Italian sculptor and architect Giovan Battista Caccini died on 13 March 1613 in Rome.

By Martina Bollini

Italian sculptor and architect Giovan Battista Caccini died on 13 March 1613 in Rome. Born at Montopoli in Val d’Arno (between Florence and Pisa) in 1556, Caccini was mainly active in Florence, working for the Medici family.

Caccini trained under Giovanni Antonio Dosio, from whom he inherited the interest in antique sculpture. In 1578 the young artist is attested in the workshop of Giambologna, where he worked as a temporary assistant, skilled in the restoration of antiquities. Caccini showed an ambivalent attitude towards the Flemish master, gradually distancing himself from his mannerism in favor of classic revival and naturalism.

By the late 1590s, Caccini was of one of the main sculptors of Florence, alongside Pietro Tacca and Pietro Francavilla. Among his greatest works were the marble group with Charles V crowned by Clement VII in Palazzo Vecchio (left incomplete by Baccio Bandinelli), the ciborium for Santo Spirito, the Seasonstatues for the Santa Trinita bridge, and numerous allegorical statues in the Boboli gardens. As an architect, Caccini designed the portico of the Santissima Annunziata and the Pucci chapel for the same church.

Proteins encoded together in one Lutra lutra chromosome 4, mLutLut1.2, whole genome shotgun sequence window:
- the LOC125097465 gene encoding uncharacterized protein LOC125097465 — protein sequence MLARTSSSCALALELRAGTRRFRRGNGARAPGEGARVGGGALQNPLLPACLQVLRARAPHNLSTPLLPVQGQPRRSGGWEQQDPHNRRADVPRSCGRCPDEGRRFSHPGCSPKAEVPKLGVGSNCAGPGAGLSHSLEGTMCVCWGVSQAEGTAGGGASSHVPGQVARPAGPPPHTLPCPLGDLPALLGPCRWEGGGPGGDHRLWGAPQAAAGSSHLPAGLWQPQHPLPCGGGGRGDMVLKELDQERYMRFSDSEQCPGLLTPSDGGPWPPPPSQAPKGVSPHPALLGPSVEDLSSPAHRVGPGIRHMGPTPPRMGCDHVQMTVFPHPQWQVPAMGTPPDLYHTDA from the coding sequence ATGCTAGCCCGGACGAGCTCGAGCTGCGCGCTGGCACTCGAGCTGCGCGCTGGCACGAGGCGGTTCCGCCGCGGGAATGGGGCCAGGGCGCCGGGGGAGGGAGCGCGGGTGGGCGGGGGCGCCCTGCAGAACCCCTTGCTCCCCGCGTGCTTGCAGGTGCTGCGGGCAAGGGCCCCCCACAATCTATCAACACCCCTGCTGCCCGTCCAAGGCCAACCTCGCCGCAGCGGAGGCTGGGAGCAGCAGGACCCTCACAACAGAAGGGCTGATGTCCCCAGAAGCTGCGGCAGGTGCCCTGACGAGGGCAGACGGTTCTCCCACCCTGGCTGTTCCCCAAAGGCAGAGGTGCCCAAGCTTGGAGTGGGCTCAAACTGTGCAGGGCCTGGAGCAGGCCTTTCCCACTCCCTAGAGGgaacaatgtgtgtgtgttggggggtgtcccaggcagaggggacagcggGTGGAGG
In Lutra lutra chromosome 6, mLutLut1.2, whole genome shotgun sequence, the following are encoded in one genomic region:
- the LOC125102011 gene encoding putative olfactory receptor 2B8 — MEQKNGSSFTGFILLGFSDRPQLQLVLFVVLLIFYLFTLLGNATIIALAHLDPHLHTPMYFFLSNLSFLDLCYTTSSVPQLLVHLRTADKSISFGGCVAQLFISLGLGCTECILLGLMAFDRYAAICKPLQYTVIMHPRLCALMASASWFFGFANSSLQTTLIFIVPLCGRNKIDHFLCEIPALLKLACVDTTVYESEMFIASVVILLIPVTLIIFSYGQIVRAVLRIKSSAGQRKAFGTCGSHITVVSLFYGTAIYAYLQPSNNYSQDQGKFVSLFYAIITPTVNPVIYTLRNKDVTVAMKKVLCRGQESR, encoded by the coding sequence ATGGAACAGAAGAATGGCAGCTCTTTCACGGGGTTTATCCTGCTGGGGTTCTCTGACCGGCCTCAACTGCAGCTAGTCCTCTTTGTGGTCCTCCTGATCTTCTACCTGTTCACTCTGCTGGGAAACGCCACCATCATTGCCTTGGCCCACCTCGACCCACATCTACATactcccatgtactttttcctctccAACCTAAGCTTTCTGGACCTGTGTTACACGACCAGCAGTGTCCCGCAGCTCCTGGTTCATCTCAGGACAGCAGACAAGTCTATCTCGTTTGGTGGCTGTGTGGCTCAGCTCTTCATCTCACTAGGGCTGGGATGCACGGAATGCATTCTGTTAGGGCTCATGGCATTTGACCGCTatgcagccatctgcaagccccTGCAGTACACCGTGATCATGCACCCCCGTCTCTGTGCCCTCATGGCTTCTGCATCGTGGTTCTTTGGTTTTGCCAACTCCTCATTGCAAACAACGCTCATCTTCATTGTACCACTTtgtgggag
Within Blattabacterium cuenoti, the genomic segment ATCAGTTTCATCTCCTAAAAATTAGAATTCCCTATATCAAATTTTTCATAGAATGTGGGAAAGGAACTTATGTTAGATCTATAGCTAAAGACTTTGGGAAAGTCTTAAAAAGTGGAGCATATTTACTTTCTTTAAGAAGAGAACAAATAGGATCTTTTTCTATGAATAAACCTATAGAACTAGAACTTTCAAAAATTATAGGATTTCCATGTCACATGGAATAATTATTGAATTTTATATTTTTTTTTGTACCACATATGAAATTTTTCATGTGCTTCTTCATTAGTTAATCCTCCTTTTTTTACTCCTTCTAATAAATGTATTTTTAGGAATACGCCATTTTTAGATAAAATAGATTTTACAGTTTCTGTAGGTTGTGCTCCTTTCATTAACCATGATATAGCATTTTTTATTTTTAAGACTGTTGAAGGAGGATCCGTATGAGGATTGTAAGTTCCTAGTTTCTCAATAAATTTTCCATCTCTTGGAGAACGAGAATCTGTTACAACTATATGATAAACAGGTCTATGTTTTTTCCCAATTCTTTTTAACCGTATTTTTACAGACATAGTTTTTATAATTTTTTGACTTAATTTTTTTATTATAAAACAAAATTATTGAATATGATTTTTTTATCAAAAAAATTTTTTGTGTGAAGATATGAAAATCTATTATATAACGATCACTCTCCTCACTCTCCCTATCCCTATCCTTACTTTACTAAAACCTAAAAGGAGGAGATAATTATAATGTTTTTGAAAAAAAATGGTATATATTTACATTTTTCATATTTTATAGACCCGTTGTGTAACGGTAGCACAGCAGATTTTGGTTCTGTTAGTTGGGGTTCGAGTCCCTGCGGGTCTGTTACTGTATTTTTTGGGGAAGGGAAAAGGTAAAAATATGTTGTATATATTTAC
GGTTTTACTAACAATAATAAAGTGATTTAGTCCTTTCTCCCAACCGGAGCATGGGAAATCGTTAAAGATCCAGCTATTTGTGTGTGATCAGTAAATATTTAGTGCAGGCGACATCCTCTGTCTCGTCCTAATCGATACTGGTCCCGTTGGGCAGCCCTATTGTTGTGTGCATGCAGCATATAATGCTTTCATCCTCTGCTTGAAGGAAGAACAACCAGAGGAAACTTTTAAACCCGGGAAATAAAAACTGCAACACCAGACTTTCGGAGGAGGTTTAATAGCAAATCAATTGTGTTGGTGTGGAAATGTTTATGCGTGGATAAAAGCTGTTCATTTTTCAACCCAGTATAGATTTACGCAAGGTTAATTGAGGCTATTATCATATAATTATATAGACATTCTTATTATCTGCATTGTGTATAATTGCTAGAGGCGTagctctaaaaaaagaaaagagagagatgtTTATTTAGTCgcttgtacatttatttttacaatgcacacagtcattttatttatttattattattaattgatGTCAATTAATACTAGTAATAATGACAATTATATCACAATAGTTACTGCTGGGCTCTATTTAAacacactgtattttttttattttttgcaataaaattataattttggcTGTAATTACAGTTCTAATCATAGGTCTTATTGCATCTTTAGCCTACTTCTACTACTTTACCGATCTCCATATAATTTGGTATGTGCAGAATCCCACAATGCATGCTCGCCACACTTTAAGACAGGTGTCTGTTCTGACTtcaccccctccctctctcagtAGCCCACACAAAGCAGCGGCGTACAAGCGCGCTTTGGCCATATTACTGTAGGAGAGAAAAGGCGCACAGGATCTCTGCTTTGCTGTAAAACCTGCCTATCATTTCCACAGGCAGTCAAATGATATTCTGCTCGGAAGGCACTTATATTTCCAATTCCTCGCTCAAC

Reference: Mina Bacci, CACCINI, Giovan Battista, in Dizionario Biografico degli Italiani.


Ciborium of the Church of Santo Spirito, 1599-1608, Florence. 

Pope Clement VII crowning emperor Charles V, c. 1591, Salone dei Cinquecento, Palazzo Vecchio, Florence.

Summer and Fall, 1605, Ponte Santa Trinita, Florence.

Christ the Savior, c. 1598, marble, Amsterdam, Rijksmuseum

Hygieia, 1608, Boboli gardens, Florence.

Portico of the Basilica of Santissima Annunziata, Florence, 1601.

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